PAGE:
Six-year-old Maggie Rinzel struggles through the door of the Ministry House at Our Lady Queen of Peace Church with a turkey. Maggie and her dad, Dan, are dropping off their turkey donation for the 239 families who have registered to receive a turkey dinner. The church is located on 19th Street S in Arlington.
Photo by Shirley Ruhe.
“We have a clothing store and food pantry so word gets around the community about the Thanksgiving baskets.” — Michelle Knight, director of social justice and outreach, Our Lady Queen of Peace
The door to the Ministry Building at Our Lady Queen of Peace opens and 6-year-old Maggie Rinzel struggles in with her father, Dan, to deliver a Thanksgiving turkey.
This donation is part of a dinner for the 289 families who have registered to receive a Thanksgiving dinner. Tables are organized and ready to receive frozen turkeys or canned good donations from the parishioners after five Sunday Masses on Nov. 20.
Michelle Knight, director of social justice and outreach for Our Lady Queen of Peace says all of the food has been donated by parishioners. “We started collecting it the first week in November.” Families in the community register to receive a Thanksgiving basket, and they have appointments to pick up their dinners. She said the Thanksgiving dinners are not just for church members. “We have a clothing store and food pantry so word gets around the community about the Thanksgiving baskets.”
Tables are piled high with cans of peas and corn, cranberries as well as jars of gravy and boxes of cornbread mix. Knight says they are trying to collect more than the 239 turkeys for the registered families since they hope to be able to give two turkeys to large families of six or more and they have also donated turkeys to the Shirlington Education and Employment Center (SEEC) Thanksgiving dinner. She adds the large families will also receive two bags of canned goods.
Alex Puruggan walks in the door with cardboard boxes of home-baked pies to be placed on the tall metal racks already loaded with previous donations. He says, “We have blueberry and cherry and apple and some cobblers.” He points out that children have hand-written notes in crayon and taped them to the top of his pies. Knight said that church family groups get together and have pie-making events in their homes. Puruggan is delivering the results of one of the events. He says, “We started to call ourselves Our Lady Queen of Pies.”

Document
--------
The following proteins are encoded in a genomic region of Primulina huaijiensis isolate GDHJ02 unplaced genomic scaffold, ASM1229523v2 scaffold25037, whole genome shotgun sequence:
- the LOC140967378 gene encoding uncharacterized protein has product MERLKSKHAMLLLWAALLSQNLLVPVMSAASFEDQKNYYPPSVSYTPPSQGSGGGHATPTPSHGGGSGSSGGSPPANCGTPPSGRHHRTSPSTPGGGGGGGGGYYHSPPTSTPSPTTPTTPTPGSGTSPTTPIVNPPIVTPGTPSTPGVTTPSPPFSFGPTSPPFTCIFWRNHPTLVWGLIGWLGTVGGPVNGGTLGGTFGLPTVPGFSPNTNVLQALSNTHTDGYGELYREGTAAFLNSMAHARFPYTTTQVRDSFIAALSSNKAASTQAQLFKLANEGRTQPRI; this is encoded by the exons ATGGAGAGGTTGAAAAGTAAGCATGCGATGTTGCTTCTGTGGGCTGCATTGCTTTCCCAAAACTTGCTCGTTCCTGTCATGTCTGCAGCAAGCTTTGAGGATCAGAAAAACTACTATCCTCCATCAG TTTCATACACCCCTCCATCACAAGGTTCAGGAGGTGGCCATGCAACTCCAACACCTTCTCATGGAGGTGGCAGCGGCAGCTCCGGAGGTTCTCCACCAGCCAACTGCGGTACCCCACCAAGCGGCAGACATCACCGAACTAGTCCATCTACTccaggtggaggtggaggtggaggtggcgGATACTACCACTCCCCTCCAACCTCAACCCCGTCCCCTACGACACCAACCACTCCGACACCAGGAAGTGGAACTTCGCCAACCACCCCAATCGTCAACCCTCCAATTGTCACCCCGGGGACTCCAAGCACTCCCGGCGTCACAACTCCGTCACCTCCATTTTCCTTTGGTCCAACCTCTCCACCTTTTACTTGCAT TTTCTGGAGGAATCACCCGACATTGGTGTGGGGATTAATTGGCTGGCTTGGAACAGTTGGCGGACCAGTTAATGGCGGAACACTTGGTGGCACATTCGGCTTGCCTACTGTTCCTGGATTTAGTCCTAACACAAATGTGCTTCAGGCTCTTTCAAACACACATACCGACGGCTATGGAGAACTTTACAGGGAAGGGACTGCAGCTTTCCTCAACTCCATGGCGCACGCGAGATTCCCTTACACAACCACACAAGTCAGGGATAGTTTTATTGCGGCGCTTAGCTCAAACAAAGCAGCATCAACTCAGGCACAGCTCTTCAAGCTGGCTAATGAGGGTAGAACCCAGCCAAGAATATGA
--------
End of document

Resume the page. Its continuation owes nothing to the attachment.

Knight says each family will receive a bag with with two canned vegetables, a can of cranberries, gravy and cornbread and hopefully the makings for an extra dessert such as a cake mix or canned fruit pie filling. When the family arrives to pick up their dinner, a frozen turkey will be added plus five pounds of potatoes and a home-baked pie. In addition, each small family will receive a $10 gift certificate and each large family a $20 gift certificate.
Knight estimated that about 50 volunteers had been assisting with the Thanksgiving Day effort since it began in early November. Saturday morning donations had been sorted and assembled on tables for bagging and volunteers were at the church to accept donations. Bags were filled on Sunday after Mass and ready to be picked up on Monday. She said she didn’t know how many years the church had been spearheading this effort but at least for the last five years since she has been working at Our Lady Queen of Peace. She said this is a nice way to provide the Thanksgiving dinners because the effort involves the whole congregation who are busy baking pies, filling bags, sorting cans and organizing the effort.